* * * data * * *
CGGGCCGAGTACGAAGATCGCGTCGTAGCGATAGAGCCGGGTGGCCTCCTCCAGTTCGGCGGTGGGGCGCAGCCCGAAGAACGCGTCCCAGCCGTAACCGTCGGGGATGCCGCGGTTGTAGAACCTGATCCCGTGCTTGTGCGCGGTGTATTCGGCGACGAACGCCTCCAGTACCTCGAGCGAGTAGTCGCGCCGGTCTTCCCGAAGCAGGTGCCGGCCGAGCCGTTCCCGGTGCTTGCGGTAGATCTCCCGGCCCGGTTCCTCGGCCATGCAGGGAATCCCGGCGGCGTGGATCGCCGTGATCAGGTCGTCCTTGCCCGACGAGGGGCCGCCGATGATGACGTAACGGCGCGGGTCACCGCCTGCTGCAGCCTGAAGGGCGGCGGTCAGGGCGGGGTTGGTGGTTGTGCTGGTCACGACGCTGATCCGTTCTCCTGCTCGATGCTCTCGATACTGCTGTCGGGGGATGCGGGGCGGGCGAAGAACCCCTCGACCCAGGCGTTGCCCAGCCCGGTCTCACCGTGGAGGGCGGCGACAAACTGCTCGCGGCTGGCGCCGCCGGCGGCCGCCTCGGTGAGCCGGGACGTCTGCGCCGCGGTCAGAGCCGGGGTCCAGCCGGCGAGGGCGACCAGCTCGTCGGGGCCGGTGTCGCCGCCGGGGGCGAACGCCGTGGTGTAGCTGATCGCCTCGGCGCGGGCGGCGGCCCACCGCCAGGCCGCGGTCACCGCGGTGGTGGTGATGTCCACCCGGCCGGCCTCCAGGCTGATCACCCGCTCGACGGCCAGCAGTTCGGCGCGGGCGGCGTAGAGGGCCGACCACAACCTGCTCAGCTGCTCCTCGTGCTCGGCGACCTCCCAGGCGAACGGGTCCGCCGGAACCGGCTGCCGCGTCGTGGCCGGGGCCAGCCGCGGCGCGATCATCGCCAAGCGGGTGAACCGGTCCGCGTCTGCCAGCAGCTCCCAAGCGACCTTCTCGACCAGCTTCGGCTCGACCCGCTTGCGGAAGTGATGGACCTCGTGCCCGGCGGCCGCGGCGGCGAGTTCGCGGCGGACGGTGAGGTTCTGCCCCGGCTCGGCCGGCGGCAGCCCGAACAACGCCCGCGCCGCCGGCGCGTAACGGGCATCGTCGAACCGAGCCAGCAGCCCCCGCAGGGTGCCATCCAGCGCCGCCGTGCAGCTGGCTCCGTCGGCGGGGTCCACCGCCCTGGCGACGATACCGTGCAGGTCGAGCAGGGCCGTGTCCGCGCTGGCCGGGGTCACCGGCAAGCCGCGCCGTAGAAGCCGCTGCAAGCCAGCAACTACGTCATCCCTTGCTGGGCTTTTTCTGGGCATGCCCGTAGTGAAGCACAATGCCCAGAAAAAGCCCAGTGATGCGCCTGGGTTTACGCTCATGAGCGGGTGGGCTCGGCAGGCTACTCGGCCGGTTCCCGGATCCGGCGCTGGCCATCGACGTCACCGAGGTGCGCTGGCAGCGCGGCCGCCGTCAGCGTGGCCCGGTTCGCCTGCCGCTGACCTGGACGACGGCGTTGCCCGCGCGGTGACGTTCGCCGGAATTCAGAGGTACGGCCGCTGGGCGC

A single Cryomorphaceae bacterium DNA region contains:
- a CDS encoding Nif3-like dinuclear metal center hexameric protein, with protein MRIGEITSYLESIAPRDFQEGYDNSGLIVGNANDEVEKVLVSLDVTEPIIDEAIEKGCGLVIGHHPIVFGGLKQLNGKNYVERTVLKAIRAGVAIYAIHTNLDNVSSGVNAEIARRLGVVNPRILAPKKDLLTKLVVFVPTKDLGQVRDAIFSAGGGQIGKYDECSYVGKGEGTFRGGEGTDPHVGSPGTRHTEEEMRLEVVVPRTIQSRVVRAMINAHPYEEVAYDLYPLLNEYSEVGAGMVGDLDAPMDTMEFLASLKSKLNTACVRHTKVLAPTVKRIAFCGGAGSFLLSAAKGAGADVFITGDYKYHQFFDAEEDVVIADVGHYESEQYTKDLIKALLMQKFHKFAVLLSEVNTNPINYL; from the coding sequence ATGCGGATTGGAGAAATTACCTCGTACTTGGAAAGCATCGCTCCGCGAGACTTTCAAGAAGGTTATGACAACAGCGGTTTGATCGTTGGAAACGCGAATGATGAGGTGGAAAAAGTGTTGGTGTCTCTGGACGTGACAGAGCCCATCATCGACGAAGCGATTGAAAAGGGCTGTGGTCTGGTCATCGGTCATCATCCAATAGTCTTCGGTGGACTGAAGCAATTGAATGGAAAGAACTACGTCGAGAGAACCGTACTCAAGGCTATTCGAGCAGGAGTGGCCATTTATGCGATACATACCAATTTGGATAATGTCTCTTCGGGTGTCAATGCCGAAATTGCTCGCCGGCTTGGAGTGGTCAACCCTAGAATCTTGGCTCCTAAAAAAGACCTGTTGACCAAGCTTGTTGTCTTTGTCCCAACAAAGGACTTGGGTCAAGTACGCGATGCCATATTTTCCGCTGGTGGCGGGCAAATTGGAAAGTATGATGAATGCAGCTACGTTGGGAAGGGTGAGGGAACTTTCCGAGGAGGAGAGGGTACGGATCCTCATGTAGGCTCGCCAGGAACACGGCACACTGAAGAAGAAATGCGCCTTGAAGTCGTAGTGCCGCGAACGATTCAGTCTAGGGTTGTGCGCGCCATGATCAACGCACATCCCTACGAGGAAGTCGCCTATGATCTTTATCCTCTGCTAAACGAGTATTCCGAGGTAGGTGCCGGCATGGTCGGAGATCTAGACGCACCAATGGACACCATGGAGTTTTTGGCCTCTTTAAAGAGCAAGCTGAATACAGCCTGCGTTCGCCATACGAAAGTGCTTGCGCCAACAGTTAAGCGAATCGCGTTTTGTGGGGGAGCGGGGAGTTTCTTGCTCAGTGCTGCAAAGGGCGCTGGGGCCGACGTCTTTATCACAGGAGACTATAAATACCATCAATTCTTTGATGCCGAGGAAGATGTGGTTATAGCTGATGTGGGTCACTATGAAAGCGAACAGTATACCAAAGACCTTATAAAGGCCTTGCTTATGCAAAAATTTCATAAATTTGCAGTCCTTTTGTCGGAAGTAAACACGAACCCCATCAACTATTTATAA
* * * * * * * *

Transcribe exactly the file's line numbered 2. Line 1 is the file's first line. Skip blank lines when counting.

A single Cryomorphaceae bacterium DNA region contains: